>Václav Klaus and Richard Cobden

>In today’s FT Samuel Brittan, the mercurial veteran neo-liberal – ‘classical liberal’ as he prefers to style himself – writes a sceptical review of the British Moment the manifesto for ‘democratic geo-politics’ on now familiar wavelength of the Euston Manifesto of the new breed of muscular liberals endorsing involvement in Iraq and beyond. In the same piece Brittan also reviews a pamphlet opposing the new liberal imperialism, which takes a hostile obviously Tory, realist perspective (both pamphelts interestingly were published the same right-wing think tank, the Institute for Social Affairs).

Brittan sympathizes with scepticial assessment of democratic geo-politics/liberal imperialism of the second, but not its dismissal of universal liberal rights. We need, he argues, a Cobdenite liberalism framed in the spirit of the mid-19th century anti-Corn Law, anti-imperialist free trader, Richard Cobden – sceptical about state power both in the domestic socio- economic policy and the international geo-political arena. The Cato Institute, do this an up-to-date version of this, he says in another (critical) review (of Irwin Steltzer’s Neoconservatism)

So, is Václav Klaus, Central Europe’s most outspoken liberal opponent of the Iraq War and liberal imperialism a Cobden-ite? As a defender of the right small nations in Europe in a recognizable C19th way – for Austria-Hungary, just read European Union – it’s tempting to think so. And indeed Klaus has fairly dismissive things to say about US neo-cons, who are too big spending and convinced of America’s special mission rehape the wolrd (aka its ‘extended interests’). And the Cato Institute did publish an English langauge collection of Klaus’s writings back in 1997.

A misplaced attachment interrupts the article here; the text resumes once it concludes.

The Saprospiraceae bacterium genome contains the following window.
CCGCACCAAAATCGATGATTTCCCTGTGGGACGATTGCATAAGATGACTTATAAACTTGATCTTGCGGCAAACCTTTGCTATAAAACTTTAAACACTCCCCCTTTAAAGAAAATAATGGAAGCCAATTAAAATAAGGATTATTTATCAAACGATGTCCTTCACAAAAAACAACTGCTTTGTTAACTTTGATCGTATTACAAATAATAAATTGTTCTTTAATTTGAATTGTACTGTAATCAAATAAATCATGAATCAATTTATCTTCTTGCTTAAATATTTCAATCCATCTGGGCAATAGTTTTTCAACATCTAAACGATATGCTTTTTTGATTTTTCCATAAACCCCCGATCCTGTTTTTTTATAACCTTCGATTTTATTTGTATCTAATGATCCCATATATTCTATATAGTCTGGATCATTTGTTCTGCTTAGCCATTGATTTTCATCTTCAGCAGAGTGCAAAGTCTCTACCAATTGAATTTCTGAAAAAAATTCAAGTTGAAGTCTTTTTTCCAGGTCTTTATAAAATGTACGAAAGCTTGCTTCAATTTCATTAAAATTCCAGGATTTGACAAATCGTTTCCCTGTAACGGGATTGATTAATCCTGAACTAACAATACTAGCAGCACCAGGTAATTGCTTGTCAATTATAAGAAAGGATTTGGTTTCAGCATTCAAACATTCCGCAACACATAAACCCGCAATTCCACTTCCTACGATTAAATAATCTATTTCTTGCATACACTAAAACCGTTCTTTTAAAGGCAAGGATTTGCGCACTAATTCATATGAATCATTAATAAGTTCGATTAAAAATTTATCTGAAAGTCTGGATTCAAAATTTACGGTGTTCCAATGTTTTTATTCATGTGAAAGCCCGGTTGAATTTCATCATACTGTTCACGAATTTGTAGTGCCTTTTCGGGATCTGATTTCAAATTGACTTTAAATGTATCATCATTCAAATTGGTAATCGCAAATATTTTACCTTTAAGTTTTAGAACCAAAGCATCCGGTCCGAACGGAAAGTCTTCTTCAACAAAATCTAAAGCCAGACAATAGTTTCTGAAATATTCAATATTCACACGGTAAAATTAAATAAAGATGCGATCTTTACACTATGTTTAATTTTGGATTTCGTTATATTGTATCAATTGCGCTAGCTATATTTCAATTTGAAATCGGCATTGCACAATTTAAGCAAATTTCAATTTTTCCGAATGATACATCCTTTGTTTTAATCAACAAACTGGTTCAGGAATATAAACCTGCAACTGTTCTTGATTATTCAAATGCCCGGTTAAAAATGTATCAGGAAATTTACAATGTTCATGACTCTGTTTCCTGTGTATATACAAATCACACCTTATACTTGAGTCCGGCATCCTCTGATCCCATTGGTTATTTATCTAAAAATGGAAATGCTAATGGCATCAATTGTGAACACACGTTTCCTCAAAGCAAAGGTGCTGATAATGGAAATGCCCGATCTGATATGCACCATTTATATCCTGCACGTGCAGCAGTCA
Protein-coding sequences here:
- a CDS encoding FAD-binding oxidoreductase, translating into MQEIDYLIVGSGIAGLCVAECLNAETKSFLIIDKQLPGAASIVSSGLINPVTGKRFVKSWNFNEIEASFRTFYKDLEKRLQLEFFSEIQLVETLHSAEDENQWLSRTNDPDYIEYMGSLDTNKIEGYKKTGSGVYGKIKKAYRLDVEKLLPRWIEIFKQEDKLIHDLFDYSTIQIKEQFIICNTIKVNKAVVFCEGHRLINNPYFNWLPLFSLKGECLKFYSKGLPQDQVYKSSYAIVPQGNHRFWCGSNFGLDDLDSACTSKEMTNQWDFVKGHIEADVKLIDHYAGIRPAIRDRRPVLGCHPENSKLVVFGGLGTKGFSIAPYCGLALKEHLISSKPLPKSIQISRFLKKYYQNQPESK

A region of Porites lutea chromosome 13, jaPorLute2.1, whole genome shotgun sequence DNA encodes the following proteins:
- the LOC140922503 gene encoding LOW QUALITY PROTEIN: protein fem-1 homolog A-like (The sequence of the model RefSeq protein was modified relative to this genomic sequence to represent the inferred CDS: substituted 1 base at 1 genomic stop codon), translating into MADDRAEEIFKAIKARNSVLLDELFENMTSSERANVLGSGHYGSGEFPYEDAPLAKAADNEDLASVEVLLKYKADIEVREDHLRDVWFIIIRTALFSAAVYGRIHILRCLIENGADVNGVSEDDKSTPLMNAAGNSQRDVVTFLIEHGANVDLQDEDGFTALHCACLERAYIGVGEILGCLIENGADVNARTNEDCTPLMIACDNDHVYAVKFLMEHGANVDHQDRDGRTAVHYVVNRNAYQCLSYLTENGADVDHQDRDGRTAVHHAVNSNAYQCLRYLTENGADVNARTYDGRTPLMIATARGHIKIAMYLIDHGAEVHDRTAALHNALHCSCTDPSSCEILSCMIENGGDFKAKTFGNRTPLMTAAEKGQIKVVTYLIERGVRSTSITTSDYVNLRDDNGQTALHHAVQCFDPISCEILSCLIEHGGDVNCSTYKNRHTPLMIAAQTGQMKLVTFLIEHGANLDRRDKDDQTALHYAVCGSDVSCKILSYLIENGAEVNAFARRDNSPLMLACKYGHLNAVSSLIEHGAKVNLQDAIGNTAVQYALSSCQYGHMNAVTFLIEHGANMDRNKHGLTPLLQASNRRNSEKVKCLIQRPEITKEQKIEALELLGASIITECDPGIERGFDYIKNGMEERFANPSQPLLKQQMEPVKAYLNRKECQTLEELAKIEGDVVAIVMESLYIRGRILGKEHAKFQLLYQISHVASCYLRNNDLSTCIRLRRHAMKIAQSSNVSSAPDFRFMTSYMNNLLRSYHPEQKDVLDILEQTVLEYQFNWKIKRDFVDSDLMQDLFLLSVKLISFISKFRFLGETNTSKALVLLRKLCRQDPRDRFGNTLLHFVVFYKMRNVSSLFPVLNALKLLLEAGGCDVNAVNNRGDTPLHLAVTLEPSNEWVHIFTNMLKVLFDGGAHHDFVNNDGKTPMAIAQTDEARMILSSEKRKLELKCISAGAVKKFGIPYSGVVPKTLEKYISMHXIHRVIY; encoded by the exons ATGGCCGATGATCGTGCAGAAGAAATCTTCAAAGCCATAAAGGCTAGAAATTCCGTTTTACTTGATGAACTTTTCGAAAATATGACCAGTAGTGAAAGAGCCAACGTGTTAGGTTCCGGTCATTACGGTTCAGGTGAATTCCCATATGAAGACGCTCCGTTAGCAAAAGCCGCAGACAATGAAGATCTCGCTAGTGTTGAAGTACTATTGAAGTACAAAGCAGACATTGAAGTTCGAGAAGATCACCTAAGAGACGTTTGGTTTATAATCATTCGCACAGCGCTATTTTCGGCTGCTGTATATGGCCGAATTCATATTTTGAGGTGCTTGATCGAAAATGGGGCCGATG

But as I read Klaus– and God knows, for academic reasons I do read enough of him – VK tends to is more culturalist than Cobdenite, tending to suggest (usually in his more out-of-the-way writings) that non-European cultures are not really capable of sustaining free institutions, but perhaps assuming that free trade and other forms of economic co-operation can solder any gaps between civilizations. The messianistic desire to remake the world with big guns and big ideas, he suggests, must be resisted with a good dose of hard-headed Czech pragmatism (provincialism, say his critics). and a good dose of self-interest and good look at the map. If we are free, prosperous and sleep safely in our beds, he implies, that is enough.

Many Europeans I suspect, are, in this sense ultimately Czechs at heart – perhaps even in Britain, where liberal imperialism tends to perculate through the national psyche in strange and unexpected ways, drip, drip, dripping its way subsconsciously into such varied progressive projects as New Labour or the Europhile thinktanks pressing for EU waking tall(er) in the world with a well organized foreign and security policy stamped “Made in Britain” on the back. But that’s another story….

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